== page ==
Lest We Forget: Idawalley Zorada Lewis; USS Gurnard (SS-254)

By Lieutenant Commander Thomas J. Cutler, U.S. Navy (Retired), and Eric Wertheim

Ida Lewis’s fame spread, and she came to be known as the “Heroine of Newport.” When asked where she found the strength to perform her amazing rescues, she replied, “I don’t know. I ain’t particularly strong. The Lord Almighty gives it to me when I need it. That’s all.”

After her father’s death, she was officially appointed to keeper in the U.S. Lighthouse Service, one of the predecessors to the U.S. Coast Guard, serving until her death. She was awarded the Gold Lifesaving Medal, was given the title “The Bravest Woman in America” by the Society of the American Cross of Honor, was written about in the New York Tribune , and appeared on the cover of Harper’s Weekly . The citizens of Newport presented her with a mahogany rowboat with gold oarlocks, red velvet cushions, and gunwales decked out in gold braid, and she was honored by a visit from President Ulysses S. Grant.

Lime Rock was renamed in her honor, as was the lighthouse, the only time this honor had ever been given to a keeper. Today, the U.S. Coast Guard cutter Ida Lewis (WLM-551) is homeported in Newport, Rhode Island, a fitting tribute to a woman whose Lifesaving Medal citation described her as having “unquestionable nerve, presence of mind, and dashing courage.”
 

—Lieutenant Commander Thomas J. Cutler, U.S. Navy (Retired)

USS Gurnard (SS-254)

Commissioned on 18 September 1942, the Gato -class submarine USS Gurnard (SS-254) was built at Groton, Connecticut, by the Electric Boat Company. She underwent shakedown training off New England’s coast, and her first war patrol began on 28 November 1942. On this patrol she sailed the waters off Spain. The Gurnard was unable to find or attack any German blockade-runners, and her patrol in the Bay of Biscay ended on 27 December 1942. She soon sailed for Pearl Harbor and the naval war in the Pacific.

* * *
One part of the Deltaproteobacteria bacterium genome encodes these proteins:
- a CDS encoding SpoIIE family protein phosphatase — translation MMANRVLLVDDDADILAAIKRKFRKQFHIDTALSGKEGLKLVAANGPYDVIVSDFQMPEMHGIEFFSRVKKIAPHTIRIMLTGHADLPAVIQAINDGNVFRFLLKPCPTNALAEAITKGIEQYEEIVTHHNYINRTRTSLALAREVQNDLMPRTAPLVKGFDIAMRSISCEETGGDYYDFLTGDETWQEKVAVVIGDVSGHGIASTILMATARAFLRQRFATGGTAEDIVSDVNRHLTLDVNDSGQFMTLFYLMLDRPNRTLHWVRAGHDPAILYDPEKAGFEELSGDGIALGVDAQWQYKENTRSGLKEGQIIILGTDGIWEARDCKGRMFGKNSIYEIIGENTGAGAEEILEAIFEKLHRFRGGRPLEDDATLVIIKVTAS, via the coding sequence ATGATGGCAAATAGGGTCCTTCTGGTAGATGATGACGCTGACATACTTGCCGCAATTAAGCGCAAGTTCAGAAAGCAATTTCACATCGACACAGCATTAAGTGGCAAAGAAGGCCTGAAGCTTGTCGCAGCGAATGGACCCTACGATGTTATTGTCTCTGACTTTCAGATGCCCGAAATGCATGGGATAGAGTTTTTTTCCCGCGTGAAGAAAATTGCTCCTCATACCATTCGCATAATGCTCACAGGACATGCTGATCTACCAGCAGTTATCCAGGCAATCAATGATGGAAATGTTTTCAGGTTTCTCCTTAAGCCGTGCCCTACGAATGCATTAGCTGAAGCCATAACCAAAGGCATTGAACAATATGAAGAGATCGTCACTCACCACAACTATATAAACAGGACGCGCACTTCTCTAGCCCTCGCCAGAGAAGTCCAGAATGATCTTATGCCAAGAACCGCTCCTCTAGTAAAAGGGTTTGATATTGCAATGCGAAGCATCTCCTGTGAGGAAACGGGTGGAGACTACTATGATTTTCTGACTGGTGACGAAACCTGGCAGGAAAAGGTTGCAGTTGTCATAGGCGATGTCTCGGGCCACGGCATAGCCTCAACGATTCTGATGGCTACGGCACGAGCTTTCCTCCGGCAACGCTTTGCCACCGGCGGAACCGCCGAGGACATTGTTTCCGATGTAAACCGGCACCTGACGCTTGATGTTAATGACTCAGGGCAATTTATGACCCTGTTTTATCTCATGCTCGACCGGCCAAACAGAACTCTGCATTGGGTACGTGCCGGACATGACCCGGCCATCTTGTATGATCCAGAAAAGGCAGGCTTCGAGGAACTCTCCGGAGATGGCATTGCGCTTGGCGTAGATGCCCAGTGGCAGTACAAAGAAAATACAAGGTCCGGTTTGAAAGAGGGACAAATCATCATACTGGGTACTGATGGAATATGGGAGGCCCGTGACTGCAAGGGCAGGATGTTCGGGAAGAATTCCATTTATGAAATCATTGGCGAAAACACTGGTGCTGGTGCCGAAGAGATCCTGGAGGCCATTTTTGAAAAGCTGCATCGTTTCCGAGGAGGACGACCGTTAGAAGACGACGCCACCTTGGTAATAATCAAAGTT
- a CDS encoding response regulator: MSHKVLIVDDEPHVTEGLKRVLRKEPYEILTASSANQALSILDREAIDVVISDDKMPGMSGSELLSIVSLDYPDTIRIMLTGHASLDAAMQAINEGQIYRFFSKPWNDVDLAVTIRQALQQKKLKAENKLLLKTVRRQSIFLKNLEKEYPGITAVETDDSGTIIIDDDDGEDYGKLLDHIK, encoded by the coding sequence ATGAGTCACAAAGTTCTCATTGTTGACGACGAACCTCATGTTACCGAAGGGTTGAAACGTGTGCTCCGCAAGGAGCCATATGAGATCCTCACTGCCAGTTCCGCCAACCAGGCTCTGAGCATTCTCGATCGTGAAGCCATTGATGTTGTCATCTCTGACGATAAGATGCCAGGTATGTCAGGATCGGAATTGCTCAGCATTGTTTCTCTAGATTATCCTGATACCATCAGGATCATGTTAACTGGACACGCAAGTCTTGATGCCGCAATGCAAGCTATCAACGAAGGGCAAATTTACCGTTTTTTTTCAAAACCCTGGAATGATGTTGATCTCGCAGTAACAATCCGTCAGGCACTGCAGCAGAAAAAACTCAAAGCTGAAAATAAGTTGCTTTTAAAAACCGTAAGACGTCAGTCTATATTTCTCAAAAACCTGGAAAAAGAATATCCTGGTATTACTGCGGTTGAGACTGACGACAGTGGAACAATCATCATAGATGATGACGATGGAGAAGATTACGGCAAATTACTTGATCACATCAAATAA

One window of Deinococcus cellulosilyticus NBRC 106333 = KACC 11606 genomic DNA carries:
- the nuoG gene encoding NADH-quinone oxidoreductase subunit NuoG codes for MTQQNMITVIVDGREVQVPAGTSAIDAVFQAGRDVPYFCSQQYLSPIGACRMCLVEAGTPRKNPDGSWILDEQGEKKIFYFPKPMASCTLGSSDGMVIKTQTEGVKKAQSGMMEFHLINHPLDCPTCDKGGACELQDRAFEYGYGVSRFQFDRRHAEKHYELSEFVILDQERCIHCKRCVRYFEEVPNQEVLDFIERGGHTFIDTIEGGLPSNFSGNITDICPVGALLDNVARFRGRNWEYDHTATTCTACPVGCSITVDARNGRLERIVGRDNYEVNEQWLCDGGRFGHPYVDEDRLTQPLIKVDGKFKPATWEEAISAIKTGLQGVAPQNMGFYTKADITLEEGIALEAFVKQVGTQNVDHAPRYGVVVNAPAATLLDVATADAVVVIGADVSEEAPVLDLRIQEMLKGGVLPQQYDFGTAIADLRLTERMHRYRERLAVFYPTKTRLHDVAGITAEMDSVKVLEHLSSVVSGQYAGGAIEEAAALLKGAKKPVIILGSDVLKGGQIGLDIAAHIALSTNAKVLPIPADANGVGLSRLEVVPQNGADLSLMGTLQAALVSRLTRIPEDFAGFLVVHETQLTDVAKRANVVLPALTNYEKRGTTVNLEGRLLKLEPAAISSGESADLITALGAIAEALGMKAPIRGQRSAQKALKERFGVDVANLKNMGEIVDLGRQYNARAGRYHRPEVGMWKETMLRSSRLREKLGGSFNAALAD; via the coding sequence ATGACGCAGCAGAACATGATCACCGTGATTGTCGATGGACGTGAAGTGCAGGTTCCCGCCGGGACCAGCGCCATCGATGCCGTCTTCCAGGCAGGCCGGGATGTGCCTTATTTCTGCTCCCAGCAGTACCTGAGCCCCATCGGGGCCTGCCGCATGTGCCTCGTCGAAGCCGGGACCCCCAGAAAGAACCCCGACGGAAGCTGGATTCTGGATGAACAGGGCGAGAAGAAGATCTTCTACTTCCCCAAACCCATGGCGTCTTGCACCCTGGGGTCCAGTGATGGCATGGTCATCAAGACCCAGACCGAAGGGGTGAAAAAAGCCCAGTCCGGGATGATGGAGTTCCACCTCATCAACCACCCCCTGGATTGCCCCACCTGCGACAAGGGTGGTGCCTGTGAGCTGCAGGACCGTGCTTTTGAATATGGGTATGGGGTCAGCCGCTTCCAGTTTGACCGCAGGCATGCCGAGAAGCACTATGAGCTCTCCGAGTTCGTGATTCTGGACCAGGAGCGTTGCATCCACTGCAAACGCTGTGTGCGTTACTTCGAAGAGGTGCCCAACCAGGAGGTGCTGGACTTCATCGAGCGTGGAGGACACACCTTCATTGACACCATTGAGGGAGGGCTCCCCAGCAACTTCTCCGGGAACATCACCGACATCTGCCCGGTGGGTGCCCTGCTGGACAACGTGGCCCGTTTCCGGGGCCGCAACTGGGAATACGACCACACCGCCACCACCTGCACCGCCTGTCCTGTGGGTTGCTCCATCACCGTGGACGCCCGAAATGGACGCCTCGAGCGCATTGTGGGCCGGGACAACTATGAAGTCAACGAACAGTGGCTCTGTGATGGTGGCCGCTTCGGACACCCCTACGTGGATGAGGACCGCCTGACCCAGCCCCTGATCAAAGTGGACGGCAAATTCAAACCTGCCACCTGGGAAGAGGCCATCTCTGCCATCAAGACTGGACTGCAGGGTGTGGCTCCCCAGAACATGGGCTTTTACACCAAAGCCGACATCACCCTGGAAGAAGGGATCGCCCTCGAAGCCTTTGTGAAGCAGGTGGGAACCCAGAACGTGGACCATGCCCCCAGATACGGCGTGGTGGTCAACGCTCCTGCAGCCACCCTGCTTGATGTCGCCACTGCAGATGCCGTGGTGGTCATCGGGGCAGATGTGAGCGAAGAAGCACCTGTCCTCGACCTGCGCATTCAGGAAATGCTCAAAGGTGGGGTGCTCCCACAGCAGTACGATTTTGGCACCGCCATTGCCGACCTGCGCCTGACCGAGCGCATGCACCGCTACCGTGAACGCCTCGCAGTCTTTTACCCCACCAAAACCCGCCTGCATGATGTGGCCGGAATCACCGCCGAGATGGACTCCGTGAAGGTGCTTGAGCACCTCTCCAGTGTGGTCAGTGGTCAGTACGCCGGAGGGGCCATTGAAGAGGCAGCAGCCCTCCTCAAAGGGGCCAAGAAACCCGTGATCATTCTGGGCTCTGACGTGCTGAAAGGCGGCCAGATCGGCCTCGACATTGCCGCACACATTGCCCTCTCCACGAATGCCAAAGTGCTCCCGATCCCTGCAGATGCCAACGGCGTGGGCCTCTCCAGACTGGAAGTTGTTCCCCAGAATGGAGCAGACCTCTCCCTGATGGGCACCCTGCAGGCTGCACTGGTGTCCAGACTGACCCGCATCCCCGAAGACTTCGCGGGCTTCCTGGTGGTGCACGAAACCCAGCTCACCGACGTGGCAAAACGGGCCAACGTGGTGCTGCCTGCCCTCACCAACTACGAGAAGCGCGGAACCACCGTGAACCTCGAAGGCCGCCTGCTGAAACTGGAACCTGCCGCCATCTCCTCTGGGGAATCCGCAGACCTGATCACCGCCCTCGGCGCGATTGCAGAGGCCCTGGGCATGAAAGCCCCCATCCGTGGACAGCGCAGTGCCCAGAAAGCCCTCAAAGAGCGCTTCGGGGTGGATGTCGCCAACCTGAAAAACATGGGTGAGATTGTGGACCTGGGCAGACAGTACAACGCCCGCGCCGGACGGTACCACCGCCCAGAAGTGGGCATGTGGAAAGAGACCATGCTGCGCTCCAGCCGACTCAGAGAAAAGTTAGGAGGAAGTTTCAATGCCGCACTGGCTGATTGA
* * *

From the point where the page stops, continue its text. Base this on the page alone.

The Gurnard ’s second war patrol commenced out of Pearl Harbor in late spring 1943, and within days she damaged two Japanese merchant vessels and survived a 29 June depth charge attack. On 11 July, she sank a Japanese cargo ship. She returned to Hawaii on 26 July, ready to refill her torpedo tubes.

In October 1943, the Gurnard happened upon a five-ship enemy convoy. The submarine was able to sink a cargo ship and a troop transport off the Luzon coast, and she sailed for Pearl Harbor to ready for her next war patrol.

In late December, off the Japanese Home Islands, the Gurnard sank two cargo ships and barely escaped a withering barrage of nearly 100 Japanese depth charges. She was able to damage another enemy cargo vessel before sailing back to Hawaii and undergoing repairs.

She started her most successful and fifth war patrol on 16 April 1944, when she sailed in the eastern Celebes Sea. On 6 May, the Gurnard was credited with sinking a 6,900-ton cargo ship, a 7,000-ton troop transport, and another 5,800-ton troop transport. Some estimates of the casualties inflicted on the Japanese forces that day range near 20,000 enemy soldiers. Though targeted by Japanese naval vessels with scores of depth charges, the Gurnard went on to sink a 10,000-ton tanker on 24 May before completing the patrol in June at Fremantle, Australia.

The Gurnard ’s sixth, seventh, eight, and ninth war patrols were successful as well. The submarine underwent refit in October 1944, and she sent another enemy cargo ship to the bottom in November of that year. She subsequently performed reconnaissance of enemy units and patrolled with several other U.S. submarines during the spring of 1945.

Following the end of hostilities with Japan, the Gurnard was decommissioned in San Francisco on 27 November 1945. From July 1949 through June 1960, she functioned as an armory for naval reserve submarine training, initially in Pearl Harbor and later in Tacoma, Washington. The Gurnard was stricken from the Navy list on 1 May 1961 and was sold for scrapping on 26 September of that year.
 

—Eric Wertheim
 

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